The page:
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North Koreans Think Trump Admin Talks Are ‘Sickening.’ So Should You.Alex Wong/GettyIf President Donald Trump is thinking a deal with his friend Kim Jong Un might distract from his troubles at home, he'd better think again. The abrupt end of “working-level” negotiations between U.S. and North Korean officials in Stockholm over the weekend proves yet again that talking isn’t working. “Kim thought he could sucker us because of the president's statements and because our alliances are in trouble and because he believed Trump wanted a foreign policy success,” said David Maxwell, retired special forces colonel and senior fellow at the Foundation for Defense of Democracies. “We have to keep pushing Kim to really conduct negotiations, but the minute we give in to giving him concessions, he has won and we have lost.”While Trump Shrugs, North Korea’s Building Better MissilesIf the firing of the hawkish John Bolton as Trump’s national security adviser “helped Kim think he could get what he wants,” said Maxwell, the North Koreans at Stockholm yet again confirmed that Kim is not about to give up his precious nukes. The nuclear program was initiated by his grandfather, Kim Il Sung, perpetuated by his father, Kim Jong Il, and is now the centerpiece of Kim’s defense policy.North Korea’s foreign ministry left no doubt about the failure of the talks. “We have no intention to hold such sickening negotiations as what happened this time,” said the statement, throwing cold water over the session in Stockholm, which had lasted eight hours and thirty minutes. The U.S. negotiator, Stephen Biegun, had tried in vain to present ideas that the Americans should have known would be unacceptable. A North Korean official identified only as a spokesperson, possibly First Vice Foreign Minister Choe Son Hui, who is a key figure in talks with the U.S., sarcastically mimicked Washington’s demand for “complete, verifiable, irreversible denuclearization.” The U.S., said the spokesperson, must take “a substantial step to make complete and irreversible withdrawal of the hostile policy toward the DPRK," i.e., the Democratic People’s Republic of Korea.The statement wound up with a threat intended to catch the attention of Trump as he contemplates maybe a third summit with Kim–his fourth if you count their impromptu meeting on the North-South line at Panmunjom at the end of June.Better watch out, was the message. If the U.S. “again fingers [points] at the old scenario,” said the spokesperson, “the dealings between the DPRK and the U.S. may immediately come to an end.” Indeed, the statement concluded, “the fate of the future DPRK-U.S. dialogue depends on the U.S. attitude, and the end of this year is its deadline.”The Americans for their part seemed to think another round of talks would be just the thing to head off that looming deadline lest Kim inspire a crisis similar to that of two years ago when tests of nuclear warheads and long-range missiles were the norm. State Department spokesperson Morgan Ortagus said the U.S. was accepting Sweden’s invitation to meet again in two weeks, but North Korea was having none of it.“The U.S. is spreading a completely ungrounded story that both sides are open to meet after two weeks,” said the North Korean spokesperson, but “it is not likely at all that it can produce a proposal commensurate to the expectations of the DPRK and to the concerns of the world in just fortnight [sic].”The statement decried the U.S. failure to come up with what the North Koreans call “a new calculation method,” dismissing out of hand the litany of proposals that Biegun had put on the table.The exact nature of that “calculation method” was not clear, but presumably it calls for prolonging the moratorium on testing nuclear warheads and intercontinental ballistic missiles in exchange for relief from sanctions. The North might even suspend its aging nuclear complex at Yongbyon while fabricating warheads elsewhere in a step-by-step process immune from serious inspections and would surely press for an “end-of-war” declaration under which the U.S. would have to withdraw most of its 28,500 troops from South Korea.“The fundamental problem with Trump’s North Korea efforts—they can’t be called an actual policy—is that North Korea has not even considered giving up its nuclear weapons,” said David Straub, retired senior U.S. diplomat in Seoul and Washington. “As long as that’s the case, no amount of Trump sucking up to Kim will make a real difference, and Trump backed off maximum pressure long ago.”To veteran U.S. diplomats, Trump’s grasp on reality is far from clear. “As with many of his other policies, Trump is engaged in fantasy,” said Straub, “but because he engages in fantasy, who can predict how he will now respond?”  Straub asks if Trump “is mad at Pompeo and his negotiating team and will order even more gifts and concessions?”Evans Revere, who once headed the North Korean desk at the State Department and was number two U.S. diplomat in Seoul, sees the outcome at Stockholm as “a very predictable collapse.” The North Korean strategy, said Revere,  “appears to have been to take advantage of the U.S. fixation on working-level talks, use the testing of increasingly capable ballistic missiles to pressure Washington, and to issue threats about an end-of-year deadline to ensure the United States team came to the table with a more generous, flexible, and creative offer than the one Trump made in Hanoi.”Trump, Revere believes, “backed off maximum pressure long ago.”Under the circumstances, the U.S. was in no mood to articulate publicly its proposals at Stockholm. “The U.S. brought creative ideas and had good discussions with its DPRK counterparts,” said Ortagus at the State Department, citing but not explaining “a number of new initiatives that would allow us to make progress.”Clearly the North Koreans saw all that stuff as diplo-speak for an elaborate ruse to get them to give up their nukes while the North has flaunted its military prowess in short-range missile tests.Trump has said such tests are not in violation of any understanding reached with Kim at their first summit in Singapore last year, but North Korea most recently has aroused concerns by test-firing a short-range missile from an under-water platform. North Korea’s party newspaper, Rodong Sinmun, called the prototype for a submarine-launched ballistic missile a “time bomb” and “most fearful dagger” pointed at its enemies. In theory, a submarine might be able to launch such a missile, tipped with a nuclear warhead, while submerged undetected off the U.S. west coast.In fact, the North Koreans in Stockholm seemed to have gained a measure of revenge for the humiliation of the second Trump-Kim summit in Hanoi at the end of February when Trump walked out without reaching so much as a meaningless statement with Kim similar to the one that ended the Singapore summit.Donald Trump Enters the Eccentric Dictator Phase of His PresidencyThat denouement, which the North Koreans blamed on Bolton and Secretary of State Mike Pompeo, resulted in the dismissal of the top North Korean advisers surrounding Kim, notably Kim Yong Chol, the North’s former intelligence chief, whom Pompeo had seen in Pyongyang, New York, and Washington. Trump, after his 45-minute closed-door meeting with Kim on the North-South line at Panmunjom on June 30, said Kim had agreed on working-level talks to bring about a real deal on the basis of their summit in Singapore. “The Kim regime may misperceive from Singapore that it can throw negotiators under the bus, rush into another summit, and extract greater concessions from Trump,” said Leif-Eric Easley, professor of international relations at Ewha University in Seoul, “but a lesson from Hanoi is that if the North Koreans want sanctions relief, they’re going to have to do the work at the working level.” This time, however, the new North Korean negotiator, Kim Myong Gil, a veteran diplomat who had negotiated with Americans in talks in the '90s and then as ambassador to the United Nations, was taking no chances. The meeting, he said, had “not fulfilled our expectations and broke down.” Presumably, on orders from Pyongyang, he was not going to concede anything in return for whatever concessions the Americans might offer. Instead, he staged a walkout of his own.Read more at The Daily Beast.Get our top stories in your inbox every day. Sign up now!Daily Beast Membership: Beast Inside goes deeper on the stories that matter to you. Learn more.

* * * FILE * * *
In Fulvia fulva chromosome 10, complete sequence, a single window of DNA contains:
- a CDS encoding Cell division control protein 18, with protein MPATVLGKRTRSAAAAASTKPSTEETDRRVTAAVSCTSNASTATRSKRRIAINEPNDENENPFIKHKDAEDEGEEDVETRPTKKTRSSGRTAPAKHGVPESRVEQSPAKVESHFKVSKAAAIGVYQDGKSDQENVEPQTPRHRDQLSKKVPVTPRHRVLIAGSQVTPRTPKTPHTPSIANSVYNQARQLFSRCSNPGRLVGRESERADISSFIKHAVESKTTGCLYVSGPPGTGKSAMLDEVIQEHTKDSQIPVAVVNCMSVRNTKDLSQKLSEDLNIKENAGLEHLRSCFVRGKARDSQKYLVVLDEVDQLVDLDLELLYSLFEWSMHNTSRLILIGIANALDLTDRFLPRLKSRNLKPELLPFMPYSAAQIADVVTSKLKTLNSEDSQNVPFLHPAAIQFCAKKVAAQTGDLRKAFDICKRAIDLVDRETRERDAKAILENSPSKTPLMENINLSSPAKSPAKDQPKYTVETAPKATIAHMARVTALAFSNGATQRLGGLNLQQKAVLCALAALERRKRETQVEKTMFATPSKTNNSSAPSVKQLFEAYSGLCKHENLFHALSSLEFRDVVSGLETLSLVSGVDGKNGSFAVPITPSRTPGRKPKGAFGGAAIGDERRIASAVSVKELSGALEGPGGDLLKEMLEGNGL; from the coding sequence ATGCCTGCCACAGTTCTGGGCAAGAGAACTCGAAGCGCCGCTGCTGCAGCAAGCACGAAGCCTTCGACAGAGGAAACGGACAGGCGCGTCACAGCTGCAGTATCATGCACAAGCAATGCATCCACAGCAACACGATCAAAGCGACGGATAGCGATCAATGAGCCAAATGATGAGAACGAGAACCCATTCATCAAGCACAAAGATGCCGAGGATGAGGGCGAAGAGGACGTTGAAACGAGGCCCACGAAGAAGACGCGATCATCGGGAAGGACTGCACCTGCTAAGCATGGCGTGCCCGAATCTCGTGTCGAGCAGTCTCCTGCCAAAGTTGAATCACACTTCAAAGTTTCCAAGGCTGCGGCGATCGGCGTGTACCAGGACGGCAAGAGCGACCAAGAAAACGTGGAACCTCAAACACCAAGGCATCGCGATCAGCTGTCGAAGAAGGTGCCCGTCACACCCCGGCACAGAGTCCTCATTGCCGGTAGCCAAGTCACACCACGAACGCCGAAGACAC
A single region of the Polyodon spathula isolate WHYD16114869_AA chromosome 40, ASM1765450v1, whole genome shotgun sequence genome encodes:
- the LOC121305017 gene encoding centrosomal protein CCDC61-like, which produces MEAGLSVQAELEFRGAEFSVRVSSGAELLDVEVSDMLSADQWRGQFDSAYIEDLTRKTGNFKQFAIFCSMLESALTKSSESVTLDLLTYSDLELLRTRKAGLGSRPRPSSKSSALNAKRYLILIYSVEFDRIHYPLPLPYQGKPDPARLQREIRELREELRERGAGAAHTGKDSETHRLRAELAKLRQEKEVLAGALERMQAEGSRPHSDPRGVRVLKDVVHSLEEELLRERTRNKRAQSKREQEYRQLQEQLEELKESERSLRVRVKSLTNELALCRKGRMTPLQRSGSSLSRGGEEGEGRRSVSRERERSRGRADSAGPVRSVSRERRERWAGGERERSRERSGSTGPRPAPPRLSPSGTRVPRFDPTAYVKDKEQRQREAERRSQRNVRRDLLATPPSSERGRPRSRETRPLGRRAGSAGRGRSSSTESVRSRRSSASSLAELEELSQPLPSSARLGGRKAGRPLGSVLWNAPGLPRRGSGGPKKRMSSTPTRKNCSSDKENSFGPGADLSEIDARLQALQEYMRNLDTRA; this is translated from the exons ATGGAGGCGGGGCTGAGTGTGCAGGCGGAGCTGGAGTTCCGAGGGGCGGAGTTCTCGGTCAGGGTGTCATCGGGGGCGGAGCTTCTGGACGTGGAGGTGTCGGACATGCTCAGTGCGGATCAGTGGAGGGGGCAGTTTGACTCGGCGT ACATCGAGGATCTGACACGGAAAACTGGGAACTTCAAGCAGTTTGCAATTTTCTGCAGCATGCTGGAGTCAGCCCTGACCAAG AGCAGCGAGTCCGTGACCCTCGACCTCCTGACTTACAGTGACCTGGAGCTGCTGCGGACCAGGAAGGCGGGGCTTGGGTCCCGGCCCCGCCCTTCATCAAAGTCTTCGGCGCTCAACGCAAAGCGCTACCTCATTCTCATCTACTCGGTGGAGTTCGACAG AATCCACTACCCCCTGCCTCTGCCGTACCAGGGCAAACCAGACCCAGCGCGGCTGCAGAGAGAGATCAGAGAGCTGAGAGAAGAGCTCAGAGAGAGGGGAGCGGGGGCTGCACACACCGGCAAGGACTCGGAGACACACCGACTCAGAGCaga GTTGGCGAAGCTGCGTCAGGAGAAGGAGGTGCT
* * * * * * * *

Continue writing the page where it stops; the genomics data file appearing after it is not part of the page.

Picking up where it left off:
These tricks are treats: Creating elaborate Halloween costumes